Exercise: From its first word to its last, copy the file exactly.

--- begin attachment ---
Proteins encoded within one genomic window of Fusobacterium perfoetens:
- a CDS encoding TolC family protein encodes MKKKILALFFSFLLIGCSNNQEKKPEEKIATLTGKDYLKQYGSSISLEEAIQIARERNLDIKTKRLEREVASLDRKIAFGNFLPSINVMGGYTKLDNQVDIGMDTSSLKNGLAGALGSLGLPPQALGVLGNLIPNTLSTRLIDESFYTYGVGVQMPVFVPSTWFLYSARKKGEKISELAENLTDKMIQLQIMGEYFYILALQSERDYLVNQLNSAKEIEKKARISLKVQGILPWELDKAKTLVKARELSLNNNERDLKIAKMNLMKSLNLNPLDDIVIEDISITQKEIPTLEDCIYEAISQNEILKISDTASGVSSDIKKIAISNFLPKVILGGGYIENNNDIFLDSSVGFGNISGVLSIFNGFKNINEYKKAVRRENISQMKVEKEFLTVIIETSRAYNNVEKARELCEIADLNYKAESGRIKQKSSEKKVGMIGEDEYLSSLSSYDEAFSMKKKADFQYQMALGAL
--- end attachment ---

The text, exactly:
Proteins encoded within one genomic window of Fusobacterium perfoetens:
- a CDS encoding TolC family protein encodes MKKKILALFFSFLLIGCSNNQEKKPEEKIATLTGKDYLKQYGSSISLEEAIQIARERNLDIKTKRLEREVASLDRKIAFGNFLPSINVMGGYTKLDNQVDIGMDTSSLKNGLAGALGSLGLPPQALGVLGNLIPNTLSTRLIDESFYTYGVGVQMPVFVPSTWFLYSARKKGEKISELAENLTDKMIQLQIMGEYFYILALQSERDYLVNQLNSAKEIEKKARISLKVQGILPWELDKAKTLVKARELSLNNNERDLKIAKMNLMKSLNLNPLDDIVIEDISITQKEIPTLEDCIYEAISQNEILKISDTASGVSSDIKKIAISNFLPKVILGGGYIENNNDIFLDSSVGFGNISGVLSIFNGFKNINEYKKAVRRENISQMKVEKEFLTVIIETSRAYNNVEKARELCEIADLNYKAESGRIKQKSSEKKVGMIGEDEYLSSLSSYDEAFSMKKKADFQYQMALGAL